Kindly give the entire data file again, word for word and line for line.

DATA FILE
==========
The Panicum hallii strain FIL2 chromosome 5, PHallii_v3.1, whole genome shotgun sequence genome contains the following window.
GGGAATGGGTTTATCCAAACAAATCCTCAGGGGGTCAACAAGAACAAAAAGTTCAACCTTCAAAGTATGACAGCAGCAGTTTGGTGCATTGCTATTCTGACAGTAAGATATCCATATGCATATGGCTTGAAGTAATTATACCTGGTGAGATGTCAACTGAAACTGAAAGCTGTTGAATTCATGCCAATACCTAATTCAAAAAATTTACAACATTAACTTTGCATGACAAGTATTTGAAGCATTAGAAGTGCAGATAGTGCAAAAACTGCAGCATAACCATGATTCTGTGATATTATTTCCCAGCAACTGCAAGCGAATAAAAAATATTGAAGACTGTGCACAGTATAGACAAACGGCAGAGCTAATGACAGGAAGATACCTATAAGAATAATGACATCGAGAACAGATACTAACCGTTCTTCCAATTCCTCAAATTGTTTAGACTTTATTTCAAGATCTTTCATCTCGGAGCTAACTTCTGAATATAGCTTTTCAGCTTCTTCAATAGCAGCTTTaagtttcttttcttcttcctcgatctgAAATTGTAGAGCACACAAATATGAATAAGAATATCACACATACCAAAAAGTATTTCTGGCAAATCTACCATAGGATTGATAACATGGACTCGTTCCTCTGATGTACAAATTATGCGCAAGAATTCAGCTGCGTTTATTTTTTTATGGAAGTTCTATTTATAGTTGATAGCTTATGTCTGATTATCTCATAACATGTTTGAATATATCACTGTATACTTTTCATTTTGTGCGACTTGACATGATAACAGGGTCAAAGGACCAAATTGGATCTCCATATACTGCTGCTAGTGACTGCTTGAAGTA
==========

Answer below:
The Panicum hallii strain FIL2 chromosome 5, PHallii_v3.1, whole genome shotgun sequence genome contains the following window.
GGGAATGGGTTTATCCAAACAAATCCTCAGGGGGTCAACAAGAACAAAAAGTTCAACCTTCAAAGTATGACAGCAGCAGTTTGGTGCATTGCTATTCTGACAGTAAGATATCCATATGCATATGGCTTGAAGTAATTATACCTGGTGAGATGTCAACTGAAACTGAAAGCTGTTGAATTCATGCCAATACCTAATTCAAAAAATTTACAACATTAACTTTGCATGACAAGTATTTGAAGCATTAGAAGTGCAGATAGTGCAAAAACTGCAGCATAACCATGATTCTGTGATATTATTTCCCAGCAACTGCAAGCGAATAAAAAATATTGAAGACTGTGCACAGTATAGACAAACGGCAGAGCTAATGACAGGAAGATACCTATAAGAATAATGACATCGAGAACAGATACTAACCGTTCTTCCAATTCCTCAAATTGTTTAGACTTTATTTCAAGATCTTTCATCTCGGAGCTAACTTCTGAATATAGCTTTTCAGCTTCTTCAATAGCAGCTTTaagtttcttttcttcttcctcgatctgAAATTGTAGAGCACACAAATATGAATAAGAATATCACACATACCAAAAAGTATTTCTGGCAAATCTACCATAGGATTGATAACATGGACTCGTTCCTCTGATGTACAAATTATGCGCAAGAATTCAGCTGCGTTTATTTTTTTATGGAAGTTCTATTTATAGTTGATAGCTTATGTCTGATTATCTCATAACATGTTTGAATATATCACTGTATACTTTTCATTTTGTGCGACTTGACATGATAACAGGGTCAAAGGACCAAATTGGATCTCCATATACTGCTGCTAGTGACTGCTTGAAGTA